My third book, “Rational Investing in Irrational Times,” was published in 2002. The book presented and analyzed 52 common mistakes investors make. By the time the updated version of the book was published in 2011, as “Investment Mistakes Even Smart Investors Make and How to Avoid Them,” the list of mistakes had grown to 77 (a full catalog of those errors is provided at the end of this article). Unfortunately, if I were to again update the book, the list would be even longer.

One of the additions I would make involves a mistake that, while expected among some individual investors, is surprisingly common among many professional advisors. Specifically, it’s the error of using historical stock and bond returns as the best estimator of their future returns. The rationale for the behavior is typically that forecasts other than those using historical returns are nothing more than opinion. Historical returns are then employed as inputs for planning tools (such as Monte Carlo simulations) used to develop strategies for retirement, including the amount of savings required, a safe withdrawal rate for determining spending and the appropriate asset allocation.

To explain why using historical returns is an error, I’ll review the academic literature on the subject. Investment decisions should be based not on opinions, but on solid, peer-reviewed academic research. Before discussing the literature, the following example addresses the issue of whether using historical returns is even a logical approach. Unfortunately, as you’ll see, the use of historical returns in retirement planning is highly likely to lead to failure (meaning investors outlive their assets) because, for both stocks and bonds, it leads to a forecast that’s extremely unlikely to occur. The reason is that stock valuations are much higher than they have been in the past, and bond yields are much lower.

From 1926 through 1948, the S&P 500 produced an annualized nominal return of 6.3% and an annualized real (inflation-adjusted) return of 5%. Relying on the historical record would lead you to forecast the same returns going forward. From 1949 through 1999, the S&P 500 returned 13.7% in nominal terms and 9.8% in real terms. The return over the full period, from 1926 through 1999, rose to 11.3% in nominal terms and 8.1% in real terms. Let’s see if it makes any intuitive sense to increase your forecast from 6.3% to 11.3% in nominal terms and from 5% to 8.1% in real terms because nominal returns were 13.7% and real returns were 9.8% over the prior 51-year period.

On January 1, 1949, the price-to-earnings ratio (P/E) of the S&P 500 was 6.6. That produces an earnings yield (E/P) of 15.2%. The Shiller CAPE 10 stood at 10.1, producing an E/P of 9.9%. On January 1, 2000, the P/E ratio stood at 29.0, producing an E/P of 3.4%, and the Shiller CAPE 10 stood at an even higher 34.4, producing an E/P of 2.9%. Does it make sense to forecast a nominal return of 6.3% and a real return of 5% when the E/P is 15.2%, and also to forecast a nominal return of 11.3% and a real return of 8.1% when the E/P is 3.4% and the Shiller E/P is just 2.9%? The answer is an obvious: no. Yet, that’s what you do if you rely on historical returns.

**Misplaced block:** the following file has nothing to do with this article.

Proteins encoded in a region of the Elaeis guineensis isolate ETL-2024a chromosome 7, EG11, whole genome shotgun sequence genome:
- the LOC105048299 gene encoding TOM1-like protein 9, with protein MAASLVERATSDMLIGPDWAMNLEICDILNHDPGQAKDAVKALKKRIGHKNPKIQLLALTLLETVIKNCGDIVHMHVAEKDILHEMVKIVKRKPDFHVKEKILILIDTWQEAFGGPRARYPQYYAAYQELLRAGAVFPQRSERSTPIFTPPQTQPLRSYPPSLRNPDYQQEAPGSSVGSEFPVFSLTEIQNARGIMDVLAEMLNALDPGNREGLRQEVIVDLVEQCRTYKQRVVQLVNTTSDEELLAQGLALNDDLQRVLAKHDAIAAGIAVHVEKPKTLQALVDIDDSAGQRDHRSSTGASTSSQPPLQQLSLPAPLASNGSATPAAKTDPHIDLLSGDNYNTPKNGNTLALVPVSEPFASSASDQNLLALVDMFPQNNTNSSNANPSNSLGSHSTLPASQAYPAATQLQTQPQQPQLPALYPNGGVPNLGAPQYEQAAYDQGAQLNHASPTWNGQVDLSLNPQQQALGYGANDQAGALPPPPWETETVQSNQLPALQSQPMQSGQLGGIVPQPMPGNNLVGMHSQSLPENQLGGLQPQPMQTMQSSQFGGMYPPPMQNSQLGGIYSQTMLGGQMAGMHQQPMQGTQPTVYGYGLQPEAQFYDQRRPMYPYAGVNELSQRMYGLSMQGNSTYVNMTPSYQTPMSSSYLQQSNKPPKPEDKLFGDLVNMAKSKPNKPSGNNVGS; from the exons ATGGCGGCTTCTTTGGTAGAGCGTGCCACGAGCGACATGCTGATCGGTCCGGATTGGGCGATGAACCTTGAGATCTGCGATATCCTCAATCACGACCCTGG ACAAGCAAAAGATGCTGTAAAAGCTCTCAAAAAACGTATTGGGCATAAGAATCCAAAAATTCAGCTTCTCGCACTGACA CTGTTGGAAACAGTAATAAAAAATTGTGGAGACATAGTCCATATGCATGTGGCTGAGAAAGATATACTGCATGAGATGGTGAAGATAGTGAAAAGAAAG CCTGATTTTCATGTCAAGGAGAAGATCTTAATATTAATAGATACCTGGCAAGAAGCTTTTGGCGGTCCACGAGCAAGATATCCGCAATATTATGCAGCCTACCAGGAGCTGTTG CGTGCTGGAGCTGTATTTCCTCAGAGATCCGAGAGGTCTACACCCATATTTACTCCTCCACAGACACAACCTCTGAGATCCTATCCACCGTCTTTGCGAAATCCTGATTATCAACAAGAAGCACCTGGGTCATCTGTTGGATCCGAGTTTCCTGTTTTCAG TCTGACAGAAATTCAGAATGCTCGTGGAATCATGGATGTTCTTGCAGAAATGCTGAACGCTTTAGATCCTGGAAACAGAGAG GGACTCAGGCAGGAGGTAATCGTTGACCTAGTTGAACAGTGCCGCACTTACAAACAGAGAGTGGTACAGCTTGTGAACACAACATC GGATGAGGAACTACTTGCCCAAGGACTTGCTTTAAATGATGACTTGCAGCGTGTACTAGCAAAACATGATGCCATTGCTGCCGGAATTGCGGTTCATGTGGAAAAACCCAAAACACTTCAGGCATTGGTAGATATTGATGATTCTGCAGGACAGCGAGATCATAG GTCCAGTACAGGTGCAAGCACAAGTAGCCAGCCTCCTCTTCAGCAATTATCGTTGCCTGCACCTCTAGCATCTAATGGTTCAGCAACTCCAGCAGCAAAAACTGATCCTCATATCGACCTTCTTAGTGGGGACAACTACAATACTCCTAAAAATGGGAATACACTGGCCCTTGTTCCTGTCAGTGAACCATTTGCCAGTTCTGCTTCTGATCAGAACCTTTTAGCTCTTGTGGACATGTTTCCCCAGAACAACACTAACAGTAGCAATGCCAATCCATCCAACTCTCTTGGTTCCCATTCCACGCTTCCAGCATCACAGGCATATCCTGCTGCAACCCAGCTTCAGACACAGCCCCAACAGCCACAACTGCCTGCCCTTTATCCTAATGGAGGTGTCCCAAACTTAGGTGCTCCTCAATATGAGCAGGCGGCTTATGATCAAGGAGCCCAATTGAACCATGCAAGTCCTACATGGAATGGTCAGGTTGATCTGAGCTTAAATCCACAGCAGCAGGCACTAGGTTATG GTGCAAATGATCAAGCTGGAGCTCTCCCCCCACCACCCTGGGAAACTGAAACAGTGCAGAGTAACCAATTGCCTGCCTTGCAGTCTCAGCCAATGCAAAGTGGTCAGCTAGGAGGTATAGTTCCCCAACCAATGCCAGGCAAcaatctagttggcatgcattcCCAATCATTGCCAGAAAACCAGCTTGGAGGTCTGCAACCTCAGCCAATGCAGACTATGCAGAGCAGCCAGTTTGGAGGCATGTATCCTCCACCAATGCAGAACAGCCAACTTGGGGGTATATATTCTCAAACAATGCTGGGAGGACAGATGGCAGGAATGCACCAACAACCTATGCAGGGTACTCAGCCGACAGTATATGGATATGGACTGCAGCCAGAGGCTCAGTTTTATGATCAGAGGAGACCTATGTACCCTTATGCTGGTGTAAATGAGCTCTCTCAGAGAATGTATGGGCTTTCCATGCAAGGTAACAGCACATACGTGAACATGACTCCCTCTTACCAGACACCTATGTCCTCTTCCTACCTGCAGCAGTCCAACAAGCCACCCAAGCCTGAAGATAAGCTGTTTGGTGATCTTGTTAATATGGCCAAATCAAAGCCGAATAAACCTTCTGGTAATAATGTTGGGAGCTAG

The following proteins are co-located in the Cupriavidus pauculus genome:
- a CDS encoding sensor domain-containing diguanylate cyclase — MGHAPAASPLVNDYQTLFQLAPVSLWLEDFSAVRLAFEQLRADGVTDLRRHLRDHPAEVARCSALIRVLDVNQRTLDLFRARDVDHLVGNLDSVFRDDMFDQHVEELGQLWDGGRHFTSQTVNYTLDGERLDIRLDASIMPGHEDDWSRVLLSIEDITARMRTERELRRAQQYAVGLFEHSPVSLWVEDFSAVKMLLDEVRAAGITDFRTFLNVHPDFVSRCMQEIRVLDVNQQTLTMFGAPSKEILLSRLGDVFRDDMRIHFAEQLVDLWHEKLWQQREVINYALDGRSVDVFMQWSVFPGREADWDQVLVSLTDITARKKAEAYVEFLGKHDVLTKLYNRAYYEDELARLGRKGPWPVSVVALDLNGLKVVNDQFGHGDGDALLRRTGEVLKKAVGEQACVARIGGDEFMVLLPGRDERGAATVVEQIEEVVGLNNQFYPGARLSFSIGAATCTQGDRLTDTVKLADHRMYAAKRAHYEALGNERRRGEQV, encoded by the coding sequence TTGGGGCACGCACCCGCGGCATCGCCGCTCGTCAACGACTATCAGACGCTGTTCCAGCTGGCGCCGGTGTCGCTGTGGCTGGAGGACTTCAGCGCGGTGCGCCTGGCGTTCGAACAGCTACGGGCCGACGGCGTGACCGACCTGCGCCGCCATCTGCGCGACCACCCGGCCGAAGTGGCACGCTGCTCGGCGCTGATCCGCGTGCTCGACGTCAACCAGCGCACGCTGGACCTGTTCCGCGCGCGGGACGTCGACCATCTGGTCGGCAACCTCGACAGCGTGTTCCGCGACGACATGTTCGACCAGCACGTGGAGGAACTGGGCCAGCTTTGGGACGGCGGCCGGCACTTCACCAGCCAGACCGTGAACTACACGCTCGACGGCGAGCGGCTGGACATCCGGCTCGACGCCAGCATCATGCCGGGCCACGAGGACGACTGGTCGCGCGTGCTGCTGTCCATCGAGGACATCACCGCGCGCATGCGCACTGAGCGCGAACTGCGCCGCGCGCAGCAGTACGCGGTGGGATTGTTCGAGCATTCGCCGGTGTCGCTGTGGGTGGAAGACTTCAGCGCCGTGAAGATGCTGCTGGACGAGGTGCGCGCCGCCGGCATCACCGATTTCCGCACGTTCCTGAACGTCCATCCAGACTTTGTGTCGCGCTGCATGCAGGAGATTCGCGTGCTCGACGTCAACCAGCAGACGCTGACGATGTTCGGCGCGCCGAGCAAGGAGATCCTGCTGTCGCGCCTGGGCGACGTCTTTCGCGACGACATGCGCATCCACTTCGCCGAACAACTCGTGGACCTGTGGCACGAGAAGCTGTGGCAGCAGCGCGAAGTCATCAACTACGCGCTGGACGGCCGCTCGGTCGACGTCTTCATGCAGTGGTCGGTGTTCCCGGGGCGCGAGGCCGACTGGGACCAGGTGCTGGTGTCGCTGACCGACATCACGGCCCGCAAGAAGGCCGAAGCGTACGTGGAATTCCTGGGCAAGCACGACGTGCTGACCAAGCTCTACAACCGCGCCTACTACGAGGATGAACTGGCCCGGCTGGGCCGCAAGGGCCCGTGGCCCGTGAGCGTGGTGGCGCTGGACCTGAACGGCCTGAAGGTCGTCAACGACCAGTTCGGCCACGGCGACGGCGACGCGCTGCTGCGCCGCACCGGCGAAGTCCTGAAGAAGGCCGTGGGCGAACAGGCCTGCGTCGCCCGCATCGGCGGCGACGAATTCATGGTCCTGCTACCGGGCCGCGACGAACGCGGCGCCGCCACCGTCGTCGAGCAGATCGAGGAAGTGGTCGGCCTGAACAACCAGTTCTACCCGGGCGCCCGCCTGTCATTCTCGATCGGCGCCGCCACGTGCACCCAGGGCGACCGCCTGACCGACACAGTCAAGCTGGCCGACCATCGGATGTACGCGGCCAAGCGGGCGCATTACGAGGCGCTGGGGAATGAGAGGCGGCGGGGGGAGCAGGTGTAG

Common sense, which is all-too-uncommon, should lead you to conclude that this isn’t logical. Higher prices paid for the same dollar of earnings should lead one to forecast lower, not higher, returns. And the academic literature demonstrates current valuations do in fact provide us with the best estimate of future returns. In other words, high valuations don’t forecast high future growth in earnings (which would be required to generate a high return). Instead, the research shows high valuations predict low future returns. And from 2000 through 2015, the S&P 500 went on to return just 4.1% in nominal terms and 1.9% in real terms. It’s easy to see the damage that could be done if one built a retirement plan that relied on a nominal return forecast of 11.3% and a real return forecast of 8.1%.

The following is an even simpler and clearer explanation of why using historical returns is illogical. From 1926 through 2015, the return on long-term (20-year) Treasury bonds was 5.6%. As I write this, the yield on the 20-year Treasury is just 1.7%. Which is the best estimate of future bond returns, the historical return of 5.6% or the current yield of 1.7%? Obviously, the answer is that the current yield is the perfect predictor of the return over the next 20 years, at least in nominal terms.